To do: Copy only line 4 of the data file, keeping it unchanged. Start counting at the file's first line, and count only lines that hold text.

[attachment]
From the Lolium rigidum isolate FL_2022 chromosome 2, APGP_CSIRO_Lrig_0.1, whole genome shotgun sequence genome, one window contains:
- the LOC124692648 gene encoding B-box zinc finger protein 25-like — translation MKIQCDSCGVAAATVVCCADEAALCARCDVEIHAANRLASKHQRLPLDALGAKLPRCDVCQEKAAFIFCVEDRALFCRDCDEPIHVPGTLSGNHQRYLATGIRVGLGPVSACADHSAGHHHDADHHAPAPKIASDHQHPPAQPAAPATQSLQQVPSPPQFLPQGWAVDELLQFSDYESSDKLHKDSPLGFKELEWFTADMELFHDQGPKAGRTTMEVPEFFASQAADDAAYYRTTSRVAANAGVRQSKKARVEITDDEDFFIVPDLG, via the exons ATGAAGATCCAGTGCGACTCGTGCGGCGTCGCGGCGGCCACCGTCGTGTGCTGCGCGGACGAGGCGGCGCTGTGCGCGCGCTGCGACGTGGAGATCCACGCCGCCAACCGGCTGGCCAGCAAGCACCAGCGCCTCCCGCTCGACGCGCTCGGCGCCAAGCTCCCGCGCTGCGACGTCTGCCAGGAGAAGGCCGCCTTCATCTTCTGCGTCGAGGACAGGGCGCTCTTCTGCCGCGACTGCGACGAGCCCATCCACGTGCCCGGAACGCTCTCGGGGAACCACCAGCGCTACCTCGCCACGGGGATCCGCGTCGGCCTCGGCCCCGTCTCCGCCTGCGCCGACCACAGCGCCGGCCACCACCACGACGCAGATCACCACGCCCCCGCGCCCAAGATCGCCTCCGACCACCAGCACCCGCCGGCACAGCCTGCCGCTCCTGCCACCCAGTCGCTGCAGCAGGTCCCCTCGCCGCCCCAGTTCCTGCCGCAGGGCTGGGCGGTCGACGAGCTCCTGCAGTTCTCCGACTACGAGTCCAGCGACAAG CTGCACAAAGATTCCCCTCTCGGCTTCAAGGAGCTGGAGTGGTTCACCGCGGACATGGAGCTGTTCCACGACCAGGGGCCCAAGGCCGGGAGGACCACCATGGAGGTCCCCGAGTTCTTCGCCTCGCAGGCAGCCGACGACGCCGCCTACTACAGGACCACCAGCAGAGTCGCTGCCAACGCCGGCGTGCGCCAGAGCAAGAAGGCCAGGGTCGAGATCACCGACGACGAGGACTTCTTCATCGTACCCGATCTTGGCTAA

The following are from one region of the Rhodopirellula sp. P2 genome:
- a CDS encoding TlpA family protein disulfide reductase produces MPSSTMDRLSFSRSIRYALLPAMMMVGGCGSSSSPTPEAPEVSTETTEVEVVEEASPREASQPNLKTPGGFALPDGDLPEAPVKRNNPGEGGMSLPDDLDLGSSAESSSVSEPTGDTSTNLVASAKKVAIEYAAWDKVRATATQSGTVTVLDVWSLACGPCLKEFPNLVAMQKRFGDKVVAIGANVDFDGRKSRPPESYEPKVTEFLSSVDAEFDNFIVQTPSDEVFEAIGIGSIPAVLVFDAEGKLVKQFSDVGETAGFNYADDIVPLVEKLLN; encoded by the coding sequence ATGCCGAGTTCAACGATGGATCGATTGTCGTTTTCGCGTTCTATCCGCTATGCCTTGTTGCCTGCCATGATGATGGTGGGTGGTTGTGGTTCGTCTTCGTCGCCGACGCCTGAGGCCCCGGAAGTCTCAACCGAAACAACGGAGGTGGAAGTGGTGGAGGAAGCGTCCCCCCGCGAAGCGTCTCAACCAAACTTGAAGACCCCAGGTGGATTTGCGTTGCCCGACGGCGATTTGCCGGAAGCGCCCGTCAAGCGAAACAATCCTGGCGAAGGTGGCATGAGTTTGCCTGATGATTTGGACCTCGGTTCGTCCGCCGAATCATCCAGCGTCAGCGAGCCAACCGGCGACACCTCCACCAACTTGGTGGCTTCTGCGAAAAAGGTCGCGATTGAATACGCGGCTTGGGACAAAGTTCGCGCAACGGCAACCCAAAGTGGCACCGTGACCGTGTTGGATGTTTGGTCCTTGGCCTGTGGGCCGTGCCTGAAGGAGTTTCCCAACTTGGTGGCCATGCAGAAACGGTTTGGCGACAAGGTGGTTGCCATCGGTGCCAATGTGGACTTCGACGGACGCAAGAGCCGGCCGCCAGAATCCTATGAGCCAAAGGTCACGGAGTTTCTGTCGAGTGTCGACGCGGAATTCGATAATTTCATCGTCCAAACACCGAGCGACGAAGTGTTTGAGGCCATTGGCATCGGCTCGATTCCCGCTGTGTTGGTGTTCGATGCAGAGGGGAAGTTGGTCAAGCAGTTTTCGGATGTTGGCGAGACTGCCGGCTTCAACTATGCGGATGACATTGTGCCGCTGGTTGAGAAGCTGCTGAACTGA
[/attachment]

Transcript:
- a CDS encoding TlpA family protein disulfide reductase produces MPSSTMDRLSFSRSIRYALLPAMMMVGGCGSSSSPTPEAPEVSTETTEVEVVEEASPREASQPNLKTPGGFALPDGDLPEAPVKRNNPGEGGMSLPDDLDLGSSAESSSVSEPTGDTSTNLVASAKKVAIEYAAWDKVRATATQSGTVTVLDVWSLACGPCLKEFPNLVAMQKRFGDKVVAIGANVDFDGRKSRPPESYEPKVTEFLSSVDAEFDNFIVQTPSDEVFEAIGIGSIPAVLVFDAEGKLVKQFSDVGETAGFNYADDIVPLVEKLLN; encoded by the coding sequence ATGCCGAGTTCAACGATGGATCGATTGTCGTTTTCGCGTTCTATCCGCTATGCCTTGTTGCCTGCCATGATGATGGTGGGTGGTTGTGGTTCGTCTTCGTCGCCGACGCCTGAGGCCCCGGAAGTCTCAACCGAAACAACGGAGGTGGAAGTGGTGGAGGAAGCGTCCCCCCGCGAAGCGTCTCAACCAAACTTGAAGACCCCAGGTGGATTTGCGTTGCCCGACGGCGATTTGCCGGAAGCGCCCGTCAAGCGAAACAATCCTGGCGAAGGTGGCATGAGTTTGCCTGATGATTTGGACCTCGGTTCGTCCGCCGAATCATCCAGCGTCAGCGAGCCAACCGGCGACACCTCCACCAACTTGGTGGCTTCTGCGAAAAAGGTCGCGATTGAATACGCGGCTTGGGACAAAGTTCGCGCAACGGCAACCCAAAGTGGCACCGTGACCGTGTTGGATGTTTGGTCCTTGGCCTGTGGGCCGTGCCTGAAGGAGTTTCCCAACTTGGTGGCCATGCAGAAACGGTTTGGCGACAAGGTGGTTGCCATCGGTGCCAATGTGGACTTCGACGGACGCAAGAGCCGGCCGCCAGAATCCTATGAGCCAAAGGTCACGGAGTTTCTGTCGAGTGTCGACGCGGAATTCGATAATTTCATCGTCCAAACACCGAGCGACGAAGTGTTTGAGGCCATTGGCATCGGCTCGATTCCCGCTGTGTTGGTGTTCGATGCAGAGGGGAAGTTGGTCAAGCAGTTTTCGGATGTTGGCGAGACTGCCGGCTTCAACTATGCGGATGACATTGTGCCGCTGGTTGAGAAGCTGCTGAACTGA